Now, if you can bring your attention to your body, think about how does your body feel sitting. We sit all the time without really being aware of how it feels to be sitting. The meditation teacher, Joseph Goldstein, uses the phrase, “Sit and know your sitting.” Try to feel the places where your body is contacting the chair or bench or whatever you are sitting or laying on. Feel your weight against the seat. How does that feel? Is the seat hard or soft? Are there sensations of warm or cold? What other sensations are there? Maybe some pressure or vibration.

Now, if your chair has a back, you can get that sense of sitting by feeling your back touching the back of the chair. If you’re on a bench or a stool, just try to feel your spine holding your body upright. Some teachers will recommend if you’re having trouble with that, to think about a string attached to the top of your head, pulling you up a little bit, so you can feel that uprightness.

Now, see if you can feel the texture of the material on the chair, whatever your chair or bench is made of. If your chair has arms, you can feel the surface of the arms. If not, reach down and touch the seat of the chair. How does that feel? Is it rough or smooth? Again, is it warm or cold? Can you feel any other sensations there? Maybe it’s vibrating.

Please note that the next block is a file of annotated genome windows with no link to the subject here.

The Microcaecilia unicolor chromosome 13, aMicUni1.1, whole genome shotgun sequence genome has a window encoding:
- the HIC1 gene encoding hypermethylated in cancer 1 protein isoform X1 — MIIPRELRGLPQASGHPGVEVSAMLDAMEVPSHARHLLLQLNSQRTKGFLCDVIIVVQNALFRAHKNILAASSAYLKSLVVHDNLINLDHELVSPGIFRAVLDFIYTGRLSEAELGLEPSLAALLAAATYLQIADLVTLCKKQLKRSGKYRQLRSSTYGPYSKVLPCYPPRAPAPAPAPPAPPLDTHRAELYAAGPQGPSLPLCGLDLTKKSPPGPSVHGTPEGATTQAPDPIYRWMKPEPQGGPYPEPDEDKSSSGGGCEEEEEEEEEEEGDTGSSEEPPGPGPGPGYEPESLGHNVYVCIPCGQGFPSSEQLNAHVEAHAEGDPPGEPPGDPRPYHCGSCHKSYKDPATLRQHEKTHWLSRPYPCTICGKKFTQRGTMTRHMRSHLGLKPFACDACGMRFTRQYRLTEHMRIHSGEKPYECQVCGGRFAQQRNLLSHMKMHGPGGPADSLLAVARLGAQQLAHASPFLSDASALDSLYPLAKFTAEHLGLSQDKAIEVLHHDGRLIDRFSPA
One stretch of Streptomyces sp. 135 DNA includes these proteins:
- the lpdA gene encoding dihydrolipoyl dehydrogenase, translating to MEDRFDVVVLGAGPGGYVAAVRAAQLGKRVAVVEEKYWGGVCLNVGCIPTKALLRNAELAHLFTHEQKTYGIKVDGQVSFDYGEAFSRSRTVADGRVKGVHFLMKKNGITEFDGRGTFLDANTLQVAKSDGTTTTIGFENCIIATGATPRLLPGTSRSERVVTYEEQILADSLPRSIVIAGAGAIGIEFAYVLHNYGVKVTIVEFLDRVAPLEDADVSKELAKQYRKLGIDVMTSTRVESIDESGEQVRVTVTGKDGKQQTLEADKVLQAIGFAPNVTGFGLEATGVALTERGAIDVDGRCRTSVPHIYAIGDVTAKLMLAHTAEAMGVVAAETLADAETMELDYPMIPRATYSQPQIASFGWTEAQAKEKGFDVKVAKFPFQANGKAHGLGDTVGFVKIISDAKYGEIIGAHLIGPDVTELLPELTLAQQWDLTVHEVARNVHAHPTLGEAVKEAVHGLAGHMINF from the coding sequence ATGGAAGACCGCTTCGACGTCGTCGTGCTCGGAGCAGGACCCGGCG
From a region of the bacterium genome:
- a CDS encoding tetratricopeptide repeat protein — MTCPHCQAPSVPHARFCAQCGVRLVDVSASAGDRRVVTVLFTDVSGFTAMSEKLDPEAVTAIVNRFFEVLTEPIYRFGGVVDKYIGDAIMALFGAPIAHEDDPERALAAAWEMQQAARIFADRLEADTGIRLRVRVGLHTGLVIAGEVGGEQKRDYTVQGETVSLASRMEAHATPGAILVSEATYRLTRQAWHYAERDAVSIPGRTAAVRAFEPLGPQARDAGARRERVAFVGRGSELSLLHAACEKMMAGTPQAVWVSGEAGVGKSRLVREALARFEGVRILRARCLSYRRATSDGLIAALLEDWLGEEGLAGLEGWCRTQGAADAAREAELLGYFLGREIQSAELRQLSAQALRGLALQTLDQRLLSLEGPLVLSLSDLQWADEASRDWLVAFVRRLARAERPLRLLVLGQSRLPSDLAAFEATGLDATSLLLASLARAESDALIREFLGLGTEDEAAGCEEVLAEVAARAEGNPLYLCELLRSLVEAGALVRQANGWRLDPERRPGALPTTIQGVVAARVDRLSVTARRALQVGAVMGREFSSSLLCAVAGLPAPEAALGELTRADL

Now that you’ve centered your body and gotten used to that contact to the physical world, press your feet lightly into the floor or ground. Just put a little bit of pressure onto your feet so you can feel the bottoms of your feet on the floor. Shift your awareness there and think about what you can feel there. Can you feel the increase in pressure? Is there any vibration? Maybe you feel something in your feet, whether it’s pleasant, unpleasant, or neutral. Sometimes some tightness, pressure, pain even. Focus on that feeling of your feet contacting the ground or the floor.